It seems like you're really comfortable in an environment that is just as focused on good booze as good food. I look back at my career and I always keep being defined as this "bar chef." There's good things and bad things about that. I don't work in a stuffy culture. I'm never going to work somewhere with white table cloths and charges $50 or $60 a plate. That's just not my kind of food. It gives you more freedom, and both bars that I've been head chef of, we've sold 60% food and 40% booze, so it's always been very restaurant-driven. The bad thing is that I never get reviewed as a restaurant. I never get those awards, we're always the bar with good food. I can get away with things that fine dining restaurants can't, but when it comes to being in that class with them, it always just comes down to Roe is a "bar chef."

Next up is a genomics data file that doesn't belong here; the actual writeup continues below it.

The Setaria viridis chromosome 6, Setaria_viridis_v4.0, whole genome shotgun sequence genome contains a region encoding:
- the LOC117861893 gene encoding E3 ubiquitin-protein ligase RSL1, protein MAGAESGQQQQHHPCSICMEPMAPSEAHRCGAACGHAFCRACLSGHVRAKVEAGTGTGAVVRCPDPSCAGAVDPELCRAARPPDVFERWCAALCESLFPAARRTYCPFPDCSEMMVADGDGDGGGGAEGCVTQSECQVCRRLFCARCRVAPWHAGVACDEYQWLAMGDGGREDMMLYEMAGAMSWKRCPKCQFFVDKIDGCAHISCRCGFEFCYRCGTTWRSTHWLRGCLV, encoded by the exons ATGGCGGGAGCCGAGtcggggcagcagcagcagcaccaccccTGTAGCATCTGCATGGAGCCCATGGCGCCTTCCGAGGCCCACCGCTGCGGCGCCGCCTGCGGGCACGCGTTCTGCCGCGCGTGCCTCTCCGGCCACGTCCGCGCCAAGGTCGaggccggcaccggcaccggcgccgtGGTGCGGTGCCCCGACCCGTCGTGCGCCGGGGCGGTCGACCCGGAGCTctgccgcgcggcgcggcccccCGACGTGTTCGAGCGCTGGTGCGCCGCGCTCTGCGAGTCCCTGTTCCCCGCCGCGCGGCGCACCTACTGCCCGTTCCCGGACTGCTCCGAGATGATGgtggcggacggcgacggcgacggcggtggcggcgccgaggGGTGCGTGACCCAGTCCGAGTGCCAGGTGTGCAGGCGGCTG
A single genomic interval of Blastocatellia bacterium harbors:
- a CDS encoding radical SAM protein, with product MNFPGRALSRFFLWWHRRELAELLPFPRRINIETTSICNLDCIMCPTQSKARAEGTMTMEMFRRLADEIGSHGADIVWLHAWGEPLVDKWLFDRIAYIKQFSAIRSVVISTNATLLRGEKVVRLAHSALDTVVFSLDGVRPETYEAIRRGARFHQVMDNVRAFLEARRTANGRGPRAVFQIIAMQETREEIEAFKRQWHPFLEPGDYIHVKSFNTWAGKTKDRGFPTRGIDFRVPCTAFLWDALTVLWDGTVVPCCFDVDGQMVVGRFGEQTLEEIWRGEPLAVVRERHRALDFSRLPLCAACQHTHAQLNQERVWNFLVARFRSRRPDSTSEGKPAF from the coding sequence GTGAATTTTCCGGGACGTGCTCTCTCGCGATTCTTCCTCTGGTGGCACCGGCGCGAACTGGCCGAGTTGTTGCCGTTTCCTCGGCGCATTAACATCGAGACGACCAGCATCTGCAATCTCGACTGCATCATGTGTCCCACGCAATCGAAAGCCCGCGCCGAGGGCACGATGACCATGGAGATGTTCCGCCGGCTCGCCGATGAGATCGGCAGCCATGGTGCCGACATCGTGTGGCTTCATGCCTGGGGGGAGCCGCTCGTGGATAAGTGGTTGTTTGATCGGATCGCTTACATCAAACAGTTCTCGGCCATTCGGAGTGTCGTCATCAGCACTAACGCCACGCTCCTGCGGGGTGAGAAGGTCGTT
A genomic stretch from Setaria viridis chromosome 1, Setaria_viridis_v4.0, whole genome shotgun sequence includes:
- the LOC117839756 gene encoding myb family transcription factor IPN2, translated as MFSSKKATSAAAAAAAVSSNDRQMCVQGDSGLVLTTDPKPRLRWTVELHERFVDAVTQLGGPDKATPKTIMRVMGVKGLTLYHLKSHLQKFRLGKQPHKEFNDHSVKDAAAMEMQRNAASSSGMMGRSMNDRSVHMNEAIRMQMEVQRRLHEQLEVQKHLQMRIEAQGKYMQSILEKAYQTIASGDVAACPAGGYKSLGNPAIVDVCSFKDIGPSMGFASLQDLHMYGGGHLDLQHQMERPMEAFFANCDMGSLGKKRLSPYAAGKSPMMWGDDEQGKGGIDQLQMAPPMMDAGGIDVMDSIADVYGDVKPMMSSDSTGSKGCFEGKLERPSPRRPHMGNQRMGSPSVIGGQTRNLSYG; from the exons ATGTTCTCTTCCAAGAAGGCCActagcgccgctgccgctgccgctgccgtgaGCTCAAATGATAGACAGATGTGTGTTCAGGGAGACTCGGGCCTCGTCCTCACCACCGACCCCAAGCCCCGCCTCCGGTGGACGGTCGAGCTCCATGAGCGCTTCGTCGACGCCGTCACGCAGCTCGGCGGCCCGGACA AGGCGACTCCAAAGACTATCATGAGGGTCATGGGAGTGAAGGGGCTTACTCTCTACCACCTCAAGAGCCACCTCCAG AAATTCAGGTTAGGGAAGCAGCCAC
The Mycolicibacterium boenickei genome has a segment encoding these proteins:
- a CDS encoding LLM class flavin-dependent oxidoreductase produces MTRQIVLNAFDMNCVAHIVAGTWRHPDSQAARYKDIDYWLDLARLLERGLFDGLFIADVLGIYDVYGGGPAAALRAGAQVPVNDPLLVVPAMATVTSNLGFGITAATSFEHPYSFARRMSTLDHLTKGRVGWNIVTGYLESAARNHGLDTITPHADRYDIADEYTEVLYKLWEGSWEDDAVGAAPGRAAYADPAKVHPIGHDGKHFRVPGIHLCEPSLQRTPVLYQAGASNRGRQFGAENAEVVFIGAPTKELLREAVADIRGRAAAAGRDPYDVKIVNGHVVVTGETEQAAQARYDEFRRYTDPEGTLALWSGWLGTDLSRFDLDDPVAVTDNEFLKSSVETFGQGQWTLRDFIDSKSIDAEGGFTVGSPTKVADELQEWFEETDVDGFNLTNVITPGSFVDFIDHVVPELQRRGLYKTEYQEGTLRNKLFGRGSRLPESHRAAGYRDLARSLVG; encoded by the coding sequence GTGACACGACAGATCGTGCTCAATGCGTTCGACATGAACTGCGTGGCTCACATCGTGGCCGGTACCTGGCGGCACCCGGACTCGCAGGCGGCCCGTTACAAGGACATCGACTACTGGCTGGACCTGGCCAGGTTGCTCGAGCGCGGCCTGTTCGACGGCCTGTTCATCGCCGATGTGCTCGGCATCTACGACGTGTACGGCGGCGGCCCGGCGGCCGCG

Well, this bar chef has won a lot of awards and my restaurant is packed every night and I'm doing cool specials just like everyone else. I don't mind it, but sometimes I see reviews and think that my food is just as good as that restaurant. Just because my place has a focus on strong cocktails and turns into a bar at 11 at night doesn't mean that what we're doing isn't on par with other great restaurants in Dallas.